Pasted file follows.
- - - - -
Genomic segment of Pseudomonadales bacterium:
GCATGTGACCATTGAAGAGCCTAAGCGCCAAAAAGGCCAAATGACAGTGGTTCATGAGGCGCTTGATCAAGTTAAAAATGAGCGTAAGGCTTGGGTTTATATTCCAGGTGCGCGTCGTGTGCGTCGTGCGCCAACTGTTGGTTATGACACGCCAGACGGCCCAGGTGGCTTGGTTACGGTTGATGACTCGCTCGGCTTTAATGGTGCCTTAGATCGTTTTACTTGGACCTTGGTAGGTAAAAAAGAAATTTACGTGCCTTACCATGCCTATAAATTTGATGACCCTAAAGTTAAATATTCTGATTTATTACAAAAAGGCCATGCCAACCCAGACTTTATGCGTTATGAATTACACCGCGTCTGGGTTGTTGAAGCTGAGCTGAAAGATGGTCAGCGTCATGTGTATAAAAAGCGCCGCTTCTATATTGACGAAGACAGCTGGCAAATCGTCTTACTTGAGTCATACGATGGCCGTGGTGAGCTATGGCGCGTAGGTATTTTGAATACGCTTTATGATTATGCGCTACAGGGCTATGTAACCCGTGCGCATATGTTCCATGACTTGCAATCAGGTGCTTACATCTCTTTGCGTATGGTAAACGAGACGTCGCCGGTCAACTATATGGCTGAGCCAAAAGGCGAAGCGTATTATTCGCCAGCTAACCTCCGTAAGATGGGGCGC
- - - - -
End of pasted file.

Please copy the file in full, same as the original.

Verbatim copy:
Genomic segment of Pseudomonadales bacterium:
GCATGTGACCATTGAAGAGCCTAAGCGCCAAAAAGGCCAAATGACAGTGGTTCATGAGGCGCTTGATCAAGTTAAAAATGAGCGTAAGGCTTGGGTTTATATTCCAGGTGCGCGTCGTGTGCGTCGTGCGCCAACTGTTGGTTATGACACGCCAGACGGCCCAGGTGGCTTGGTTACGGTTGATGACTCGCTCGGCTTTAATGGTGCCTTAGATCGTTTTACTTGGACCTTGGTAGGTAAAAAAGAAATTTACGTGCCTTACCATGCCTATAAATTTGATGACCCTAAAGTTAAATATTCTGATTTATTACAAAAAGGCCATGCCAACCCAGACTTTATGCGTTATGAATTACACCGCGTCTGGGTTGTTGAAGCTGAGCTGAAAGATGGTCAGCGTCATGTGTATAAAAAGCGCCGCTTCTATATTGACGAAGACAGCTGGCAAATCGTCTTACTTGAGTCATACGATGGCCGTGGTGAGCTATGGCGCGTAGGTATTTTGAATACGCTTTATGATTATGCGCTACAGGGCTATGTAACCCGTGCGCATATGTTCCATGACTTGCAATCAGGTGCTTACATCTCTTTGCGTATGGTAAACGAGACGTCGCCGGTCAACTATATGGCTGAGCCAAAAGGCGAAGCGTATTATTCGCCAGCTAACCTCCGTAAGATGGGGCGC